Positive Outlook – Feb 2015-9-4

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Positive Outlook – Issue 9.0 – Feb 2015

Confused by Confidentiality? A Primer
on 42 CFR Part 2
by Susan Awad

Just about anyone who has ever received medical care has heard of the Health Insurance Portability and Accountability Act of 1996 (HIPAA), the law that regulates the use and disclosure of Protected Health Information (PHI) held by “covered entities” such as health plans. But far fewer are familiar with the special privacy protections afforded to alcohol and drug abuse patient records by 42 Code of Federal Regulations (“CFR”) Part 2.

The privacy provisions in 42 CFR Part 2 were motivated by the understanding that stigma and fear of prosecution might dissuade persons with substance use disorders from seeking treatment. To add an extra layer of protection on these records, the regulations outline under what limited circumstances information about a patient’s treatment may be disclosed with and without the patient’s consent. Who and what are covered can be confusing, though. Thankfully, the Legal Action Center has developed a handy set of FAQs for the Substance Abuse and Mental Health Services Administration, which are summarized here:

  • 42 CFR Part 2 applies to any individual or entity that is federally assisted and holds itself out as providing, and provides, alcohol or drug abuse diagnosis, treatment or referral for treatment (42 CFR § 2.11). Most drug and alcohol treatment programs are federally assisted. For-profit programs and private practitioners that do not receive federal assistance of any kind would not be subject to the requirements of 42 CFR Part 2 unless the State licensing or certification agency requires them to comply. However, any clinician who uses a controlled substance for detoxification or maintenance treatment of a substance use disorder requires a federal DEA registrationand becomes subject to the regulations through the DEA license.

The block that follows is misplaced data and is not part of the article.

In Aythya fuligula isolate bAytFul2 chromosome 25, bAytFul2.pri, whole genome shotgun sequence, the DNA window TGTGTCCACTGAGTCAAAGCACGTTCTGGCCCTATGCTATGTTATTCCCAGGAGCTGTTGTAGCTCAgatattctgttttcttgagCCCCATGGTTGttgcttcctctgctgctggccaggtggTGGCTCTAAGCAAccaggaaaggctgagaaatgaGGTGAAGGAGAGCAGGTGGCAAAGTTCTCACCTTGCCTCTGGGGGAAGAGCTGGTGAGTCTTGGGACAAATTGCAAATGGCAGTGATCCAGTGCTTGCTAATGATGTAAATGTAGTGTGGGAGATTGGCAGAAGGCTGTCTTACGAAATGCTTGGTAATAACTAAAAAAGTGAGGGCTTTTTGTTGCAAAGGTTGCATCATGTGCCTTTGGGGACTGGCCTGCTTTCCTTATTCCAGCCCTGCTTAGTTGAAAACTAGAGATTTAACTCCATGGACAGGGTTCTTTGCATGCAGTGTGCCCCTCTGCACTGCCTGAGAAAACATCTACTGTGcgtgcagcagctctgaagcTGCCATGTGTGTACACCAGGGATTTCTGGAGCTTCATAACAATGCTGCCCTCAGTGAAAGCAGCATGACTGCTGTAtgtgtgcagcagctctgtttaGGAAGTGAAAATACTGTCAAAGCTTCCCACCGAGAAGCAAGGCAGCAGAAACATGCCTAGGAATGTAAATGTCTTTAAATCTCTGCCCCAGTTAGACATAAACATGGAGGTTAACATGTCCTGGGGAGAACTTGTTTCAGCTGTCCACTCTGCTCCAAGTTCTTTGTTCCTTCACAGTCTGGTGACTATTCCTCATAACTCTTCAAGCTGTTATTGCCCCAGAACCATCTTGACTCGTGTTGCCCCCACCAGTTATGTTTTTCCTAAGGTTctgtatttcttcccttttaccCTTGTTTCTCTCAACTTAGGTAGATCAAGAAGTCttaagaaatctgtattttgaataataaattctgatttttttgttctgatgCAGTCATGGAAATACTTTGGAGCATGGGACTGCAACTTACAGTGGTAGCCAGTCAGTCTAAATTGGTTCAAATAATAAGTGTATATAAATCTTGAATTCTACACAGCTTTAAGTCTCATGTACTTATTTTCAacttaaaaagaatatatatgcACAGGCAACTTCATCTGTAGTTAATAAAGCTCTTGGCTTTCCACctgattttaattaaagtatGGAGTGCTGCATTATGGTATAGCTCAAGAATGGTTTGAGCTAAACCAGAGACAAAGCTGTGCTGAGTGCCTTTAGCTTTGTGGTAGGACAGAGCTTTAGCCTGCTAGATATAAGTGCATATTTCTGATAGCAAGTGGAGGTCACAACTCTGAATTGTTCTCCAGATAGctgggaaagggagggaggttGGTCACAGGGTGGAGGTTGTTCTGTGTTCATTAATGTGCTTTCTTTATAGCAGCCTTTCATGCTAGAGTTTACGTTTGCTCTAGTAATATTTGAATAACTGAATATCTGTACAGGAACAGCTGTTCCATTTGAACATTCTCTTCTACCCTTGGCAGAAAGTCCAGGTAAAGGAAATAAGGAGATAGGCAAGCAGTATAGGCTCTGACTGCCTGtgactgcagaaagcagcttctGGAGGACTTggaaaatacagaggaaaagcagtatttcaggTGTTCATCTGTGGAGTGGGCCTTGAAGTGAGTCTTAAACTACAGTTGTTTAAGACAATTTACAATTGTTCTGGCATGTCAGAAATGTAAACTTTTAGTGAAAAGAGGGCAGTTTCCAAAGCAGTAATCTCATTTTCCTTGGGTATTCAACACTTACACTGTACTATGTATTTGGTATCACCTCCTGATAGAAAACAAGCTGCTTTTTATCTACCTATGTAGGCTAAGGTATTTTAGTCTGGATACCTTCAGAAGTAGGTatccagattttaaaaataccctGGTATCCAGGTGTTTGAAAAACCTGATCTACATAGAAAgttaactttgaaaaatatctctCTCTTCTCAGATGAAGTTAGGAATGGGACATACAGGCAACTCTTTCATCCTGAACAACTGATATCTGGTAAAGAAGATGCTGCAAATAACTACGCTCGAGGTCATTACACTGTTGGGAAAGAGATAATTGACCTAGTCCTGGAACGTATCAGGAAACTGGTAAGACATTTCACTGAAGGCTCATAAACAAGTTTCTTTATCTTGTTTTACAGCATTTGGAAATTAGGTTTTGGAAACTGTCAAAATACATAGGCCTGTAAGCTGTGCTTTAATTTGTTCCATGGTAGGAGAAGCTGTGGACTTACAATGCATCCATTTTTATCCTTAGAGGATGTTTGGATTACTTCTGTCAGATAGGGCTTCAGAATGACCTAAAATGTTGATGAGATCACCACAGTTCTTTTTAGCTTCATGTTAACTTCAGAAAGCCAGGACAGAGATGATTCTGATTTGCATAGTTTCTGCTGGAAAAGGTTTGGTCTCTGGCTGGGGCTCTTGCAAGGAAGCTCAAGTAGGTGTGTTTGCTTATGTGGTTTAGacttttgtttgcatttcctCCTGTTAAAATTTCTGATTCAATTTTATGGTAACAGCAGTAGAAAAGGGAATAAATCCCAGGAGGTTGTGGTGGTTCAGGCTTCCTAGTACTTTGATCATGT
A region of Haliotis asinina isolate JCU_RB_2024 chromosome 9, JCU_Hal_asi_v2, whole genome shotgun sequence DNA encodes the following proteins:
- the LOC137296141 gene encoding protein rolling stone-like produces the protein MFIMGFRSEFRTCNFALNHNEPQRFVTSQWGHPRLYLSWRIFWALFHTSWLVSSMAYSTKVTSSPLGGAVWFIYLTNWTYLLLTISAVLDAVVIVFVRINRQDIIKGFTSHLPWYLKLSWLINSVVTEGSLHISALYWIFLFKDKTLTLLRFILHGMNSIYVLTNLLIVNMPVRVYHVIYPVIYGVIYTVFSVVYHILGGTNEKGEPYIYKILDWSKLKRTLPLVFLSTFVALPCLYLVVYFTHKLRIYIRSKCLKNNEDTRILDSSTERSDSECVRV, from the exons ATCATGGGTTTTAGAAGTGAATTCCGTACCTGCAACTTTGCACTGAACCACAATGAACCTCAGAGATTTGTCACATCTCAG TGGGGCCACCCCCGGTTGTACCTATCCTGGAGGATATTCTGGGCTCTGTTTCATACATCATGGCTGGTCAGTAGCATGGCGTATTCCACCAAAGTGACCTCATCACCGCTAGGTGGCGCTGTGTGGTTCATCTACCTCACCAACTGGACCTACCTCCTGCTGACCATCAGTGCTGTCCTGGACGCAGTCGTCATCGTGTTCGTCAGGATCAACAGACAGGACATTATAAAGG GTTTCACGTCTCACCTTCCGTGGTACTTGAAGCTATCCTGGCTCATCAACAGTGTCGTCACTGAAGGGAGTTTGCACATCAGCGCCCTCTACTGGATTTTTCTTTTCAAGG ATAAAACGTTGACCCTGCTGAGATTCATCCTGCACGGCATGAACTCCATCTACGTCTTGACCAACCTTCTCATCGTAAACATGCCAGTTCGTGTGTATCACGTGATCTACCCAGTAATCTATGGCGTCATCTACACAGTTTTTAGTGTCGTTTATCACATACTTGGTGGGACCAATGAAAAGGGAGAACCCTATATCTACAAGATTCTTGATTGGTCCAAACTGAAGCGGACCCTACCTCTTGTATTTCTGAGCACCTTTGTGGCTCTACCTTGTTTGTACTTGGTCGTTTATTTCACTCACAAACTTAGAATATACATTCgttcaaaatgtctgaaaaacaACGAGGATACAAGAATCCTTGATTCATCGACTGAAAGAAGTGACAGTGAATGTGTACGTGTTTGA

• The regulations restrict the disclosure and use of alcohol and drug patient records which are maintained in connection with the performance of any federally assisted alcohol and drug abuse program (42 CFR § 2.3(a)). The restrictions apply to any information disclosed by a covered program that “would identify a patient as an alcohol or drug abuser …” (42 CFR §2.12(a) (1)). In laymen’s terms, the information protected by 42 CFR Part 2 is any information disclosed by a covered program that identifies an individual directly or indirectly as having a current or past drug or alcohol problem, or as a participant in a covered program.
  • With limited exceptions, 42 CFR Part 2 requires patient consent for disclosures of protected health information even for the purposes of treatment, payment, or health care operations. Consent for disclosure must be in writing.